In the story, an autistic brother and opiate-addicted sister risk everything, including their lives, in pursuit of a fantastical vision they come to share, battling monsters both internal and external along the way. As their physical world merges with their fantasies, all things external become a means by which they conquer their demons—a shared experience through which their relationship grows.

The direction in this film is very strong and so is the acting. Nathan's Kingdom draws you in, not so much through enchantment and special effects, but through a magical realist's sense of how something quite out of this world can be grounded in reality. Lead actor Jacob Lince is on the autism spectrum, an unusual twist for such a significant production. Dallas native Madison Ford, who plays his sister Laura Freeman (Young Laura is played by Sarah Assumma), balances Lince's performance with a full range of emotions. Both actors bring depth and insight to their roles.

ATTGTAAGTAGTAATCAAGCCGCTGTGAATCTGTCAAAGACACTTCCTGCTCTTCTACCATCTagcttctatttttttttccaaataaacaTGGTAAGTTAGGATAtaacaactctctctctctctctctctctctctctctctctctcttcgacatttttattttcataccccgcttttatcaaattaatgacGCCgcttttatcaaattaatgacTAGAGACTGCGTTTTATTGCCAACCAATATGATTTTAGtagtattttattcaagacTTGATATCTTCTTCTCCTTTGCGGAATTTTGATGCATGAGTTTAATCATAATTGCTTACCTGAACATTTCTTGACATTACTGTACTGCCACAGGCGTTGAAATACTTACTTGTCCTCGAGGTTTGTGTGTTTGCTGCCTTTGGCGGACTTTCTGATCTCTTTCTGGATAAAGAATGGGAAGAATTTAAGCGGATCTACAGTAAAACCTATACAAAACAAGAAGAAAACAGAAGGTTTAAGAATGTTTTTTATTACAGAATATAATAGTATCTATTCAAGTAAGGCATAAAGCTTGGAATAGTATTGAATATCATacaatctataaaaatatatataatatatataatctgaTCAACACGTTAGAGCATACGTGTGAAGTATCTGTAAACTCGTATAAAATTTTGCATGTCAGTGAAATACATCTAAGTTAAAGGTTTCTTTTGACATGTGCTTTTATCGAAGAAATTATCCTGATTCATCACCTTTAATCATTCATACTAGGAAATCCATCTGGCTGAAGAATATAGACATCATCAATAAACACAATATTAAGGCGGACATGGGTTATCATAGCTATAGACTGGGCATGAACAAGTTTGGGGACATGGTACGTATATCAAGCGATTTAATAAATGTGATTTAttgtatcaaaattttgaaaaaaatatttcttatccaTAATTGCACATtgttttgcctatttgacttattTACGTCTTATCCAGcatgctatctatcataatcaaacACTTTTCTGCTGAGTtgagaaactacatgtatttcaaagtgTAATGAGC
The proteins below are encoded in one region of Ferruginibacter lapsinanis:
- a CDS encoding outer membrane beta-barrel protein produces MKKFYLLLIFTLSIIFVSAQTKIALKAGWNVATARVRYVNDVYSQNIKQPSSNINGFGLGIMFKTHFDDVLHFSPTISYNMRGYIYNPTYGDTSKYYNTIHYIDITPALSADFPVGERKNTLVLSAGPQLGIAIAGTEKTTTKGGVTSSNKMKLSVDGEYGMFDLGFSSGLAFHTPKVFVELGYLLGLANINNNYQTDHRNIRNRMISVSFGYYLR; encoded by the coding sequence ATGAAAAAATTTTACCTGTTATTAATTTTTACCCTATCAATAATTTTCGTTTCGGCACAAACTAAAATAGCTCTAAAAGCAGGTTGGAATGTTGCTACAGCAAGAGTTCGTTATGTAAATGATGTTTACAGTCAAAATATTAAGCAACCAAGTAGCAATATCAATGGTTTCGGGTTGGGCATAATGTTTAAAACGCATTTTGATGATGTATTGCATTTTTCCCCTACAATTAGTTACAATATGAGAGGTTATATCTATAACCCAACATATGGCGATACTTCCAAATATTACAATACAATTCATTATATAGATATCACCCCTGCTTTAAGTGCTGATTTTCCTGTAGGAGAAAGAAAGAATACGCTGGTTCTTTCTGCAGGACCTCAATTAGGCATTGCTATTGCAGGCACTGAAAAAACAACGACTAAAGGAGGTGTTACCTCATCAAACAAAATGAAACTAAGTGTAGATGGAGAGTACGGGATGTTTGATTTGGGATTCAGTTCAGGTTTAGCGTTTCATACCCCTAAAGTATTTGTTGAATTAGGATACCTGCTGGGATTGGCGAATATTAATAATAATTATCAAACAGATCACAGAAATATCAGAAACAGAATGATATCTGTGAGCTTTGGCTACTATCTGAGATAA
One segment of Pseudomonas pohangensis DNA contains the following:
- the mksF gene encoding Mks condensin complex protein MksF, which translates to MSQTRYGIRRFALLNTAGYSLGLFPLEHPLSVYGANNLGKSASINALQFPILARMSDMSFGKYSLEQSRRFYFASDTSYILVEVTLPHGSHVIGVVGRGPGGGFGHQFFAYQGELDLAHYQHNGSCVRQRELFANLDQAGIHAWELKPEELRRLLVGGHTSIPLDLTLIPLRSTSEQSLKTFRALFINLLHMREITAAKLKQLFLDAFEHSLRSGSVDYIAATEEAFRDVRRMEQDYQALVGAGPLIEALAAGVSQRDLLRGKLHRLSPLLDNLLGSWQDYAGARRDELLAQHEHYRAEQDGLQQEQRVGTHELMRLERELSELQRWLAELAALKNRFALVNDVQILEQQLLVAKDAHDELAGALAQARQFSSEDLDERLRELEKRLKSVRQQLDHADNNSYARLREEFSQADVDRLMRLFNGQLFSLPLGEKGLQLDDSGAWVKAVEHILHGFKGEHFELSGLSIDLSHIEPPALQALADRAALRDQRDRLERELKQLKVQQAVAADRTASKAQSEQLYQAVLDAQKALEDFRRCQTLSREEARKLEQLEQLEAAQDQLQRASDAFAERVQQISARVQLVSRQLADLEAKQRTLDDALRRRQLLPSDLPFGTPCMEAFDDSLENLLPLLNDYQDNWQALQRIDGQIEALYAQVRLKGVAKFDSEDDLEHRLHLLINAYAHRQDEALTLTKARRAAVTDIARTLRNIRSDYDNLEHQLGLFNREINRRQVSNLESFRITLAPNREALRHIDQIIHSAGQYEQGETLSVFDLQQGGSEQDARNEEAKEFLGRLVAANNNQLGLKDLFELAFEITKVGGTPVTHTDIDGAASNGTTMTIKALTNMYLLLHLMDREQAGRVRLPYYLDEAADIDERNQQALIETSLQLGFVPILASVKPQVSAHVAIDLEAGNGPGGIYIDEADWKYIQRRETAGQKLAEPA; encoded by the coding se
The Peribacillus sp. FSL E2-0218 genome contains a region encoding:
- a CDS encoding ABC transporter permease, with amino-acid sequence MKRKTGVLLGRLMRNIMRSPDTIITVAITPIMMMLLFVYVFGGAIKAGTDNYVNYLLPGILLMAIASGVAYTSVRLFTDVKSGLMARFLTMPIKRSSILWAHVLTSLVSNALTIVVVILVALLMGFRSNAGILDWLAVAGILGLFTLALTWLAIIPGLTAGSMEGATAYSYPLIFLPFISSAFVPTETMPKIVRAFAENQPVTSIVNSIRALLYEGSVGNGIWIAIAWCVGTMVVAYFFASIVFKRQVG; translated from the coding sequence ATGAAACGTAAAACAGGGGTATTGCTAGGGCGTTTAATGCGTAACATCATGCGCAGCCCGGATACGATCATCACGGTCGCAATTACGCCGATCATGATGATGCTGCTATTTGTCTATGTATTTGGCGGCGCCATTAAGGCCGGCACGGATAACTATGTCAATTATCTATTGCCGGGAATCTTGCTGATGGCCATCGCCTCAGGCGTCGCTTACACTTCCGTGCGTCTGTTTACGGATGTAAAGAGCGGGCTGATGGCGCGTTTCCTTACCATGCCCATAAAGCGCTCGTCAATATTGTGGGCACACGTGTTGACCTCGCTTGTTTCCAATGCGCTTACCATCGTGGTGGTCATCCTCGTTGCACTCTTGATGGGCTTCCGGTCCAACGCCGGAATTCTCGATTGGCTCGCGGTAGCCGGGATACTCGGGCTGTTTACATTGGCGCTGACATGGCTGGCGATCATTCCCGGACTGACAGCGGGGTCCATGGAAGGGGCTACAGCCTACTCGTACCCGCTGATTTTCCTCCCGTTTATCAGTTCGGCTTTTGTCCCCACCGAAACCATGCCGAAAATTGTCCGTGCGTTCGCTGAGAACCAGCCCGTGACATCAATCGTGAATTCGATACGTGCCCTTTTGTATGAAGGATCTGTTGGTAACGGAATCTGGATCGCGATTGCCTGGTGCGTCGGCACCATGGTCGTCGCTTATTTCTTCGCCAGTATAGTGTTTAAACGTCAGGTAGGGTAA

The excellence of this wonderfully progressive film is another feather in the cap for emerging director Olicer Munoz. This production also bodes well for the future of autism spectrum actors. You can watch the trailer here: Nathan's Kingdom Trailer

Sunday, April 7, 2019

Their War

Perhaps no war in history serves as a better metaphor for senseless killing than World War I—ironically also known as the Great War. Fighting for a flag without a clear cause on both sides of the battlefield, men were torn between following violent orders on the one hand and survival on the other. The stalemate and utter madness of it all led to many stories of camaraderie between Triple Entente (French, British, and Russian) forces and soldiers of the Triple Alliance (Germany, Austria-Hungary and Italy), almost invariably veiled over fears of getting charged with cowardice or treason.

Director Max Mason takes a hard but intimate look at these complexities in Their War, a superb short film with a keen sense of how far you can push soldiers into the pits of hell before they really fight, not against each other, but against the mission itself. For in the trenches of the Great War, deep down, most soldiers didn't want to kill their fellow man. They simply wanted to go home to their families with all limbs and faculties intact.

You can watch the trailer here: Their War Trailer